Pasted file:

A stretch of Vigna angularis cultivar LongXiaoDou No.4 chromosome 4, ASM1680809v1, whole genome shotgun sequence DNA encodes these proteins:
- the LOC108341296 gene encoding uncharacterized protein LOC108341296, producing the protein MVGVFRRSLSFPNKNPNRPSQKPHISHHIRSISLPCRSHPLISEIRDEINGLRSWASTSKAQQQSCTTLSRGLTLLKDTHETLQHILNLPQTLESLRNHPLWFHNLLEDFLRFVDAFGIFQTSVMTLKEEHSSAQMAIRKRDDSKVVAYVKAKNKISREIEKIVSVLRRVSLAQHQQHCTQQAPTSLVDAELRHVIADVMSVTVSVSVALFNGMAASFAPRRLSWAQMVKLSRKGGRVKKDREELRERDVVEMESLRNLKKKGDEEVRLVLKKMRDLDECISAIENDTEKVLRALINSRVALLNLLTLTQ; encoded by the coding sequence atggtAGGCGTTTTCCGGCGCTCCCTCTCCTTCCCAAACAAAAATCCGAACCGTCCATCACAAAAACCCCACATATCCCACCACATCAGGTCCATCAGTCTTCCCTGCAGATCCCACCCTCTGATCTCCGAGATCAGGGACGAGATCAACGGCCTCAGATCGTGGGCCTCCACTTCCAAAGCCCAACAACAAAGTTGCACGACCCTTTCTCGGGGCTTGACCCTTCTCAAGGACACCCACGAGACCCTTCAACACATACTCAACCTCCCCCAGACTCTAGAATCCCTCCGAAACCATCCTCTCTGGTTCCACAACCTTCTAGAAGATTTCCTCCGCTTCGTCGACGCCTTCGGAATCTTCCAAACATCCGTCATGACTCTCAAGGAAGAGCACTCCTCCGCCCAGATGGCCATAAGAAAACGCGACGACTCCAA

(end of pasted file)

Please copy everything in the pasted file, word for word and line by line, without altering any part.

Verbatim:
A stretch of Vigna angularis cultivar LongXiaoDou No.4 chromosome 4, ASM1680809v1, whole genome shotgun sequence DNA encodes these proteins:
- the LOC108341296 gene encoding uncharacterized protein LOC108341296, producing the protein MVGVFRRSLSFPNKNPNRPSQKPHISHHIRSISLPCRSHPLISEIRDEINGLRSWASTSKAQQQSCTTLSRGLTLLKDTHETLQHILNLPQTLESLRNHPLWFHNLLEDFLRFVDAFGIFQTSVMTLKEEHSSAQMAIRKRDDSKVVAYVKAKNKISREIEKIVSVLRRVSLAQHQQHCTQQAPTSLVDAELRHVIADVMSVTVSVSVALFNGMAASFAPRRLSWAQMVKLSRKGGRVKKDREELRERDVVEMESLRNLKKKGDEEVRLVLKKMRDLDECISAIENDTEKVLRALINSRVALLNLLTLTQ; encoded by the coding sequence atggtAGGCGTTTTCCGGCGCTCCCTCTCCTTCCCAAACAAAAATCCGAACCGTCCATCACAAAAACCCCACATATCCCACCACATCAGGTCCATCAGTCTTCCCTGCAGATCCCACCCTCTGATCTCCGAGATCAGGGACGAGATCAACGGCCTCAGATCGTGGGCCTCCACTTCCAAAGCCCAACAACAAAGTTGCACGACCCTTTCTCGGGGCTTGACCCTTCTCAAGGACACCCACGAGACCCTTCAACACATACTCAACCTCCCCCAGACTCTAGAATCCCTCCGAAACCATCCTCTCTGGTTCCACAACCTTCTAGAAGATTTCCTCCGCTTCGTCGACGCCTTCGGAATCTTCCAAACATCCGTCATGACTCTCAAGGAAGAGCACTCCTCCGCCCAGATGGCCATAAGAAAACGCGACGACTCCAA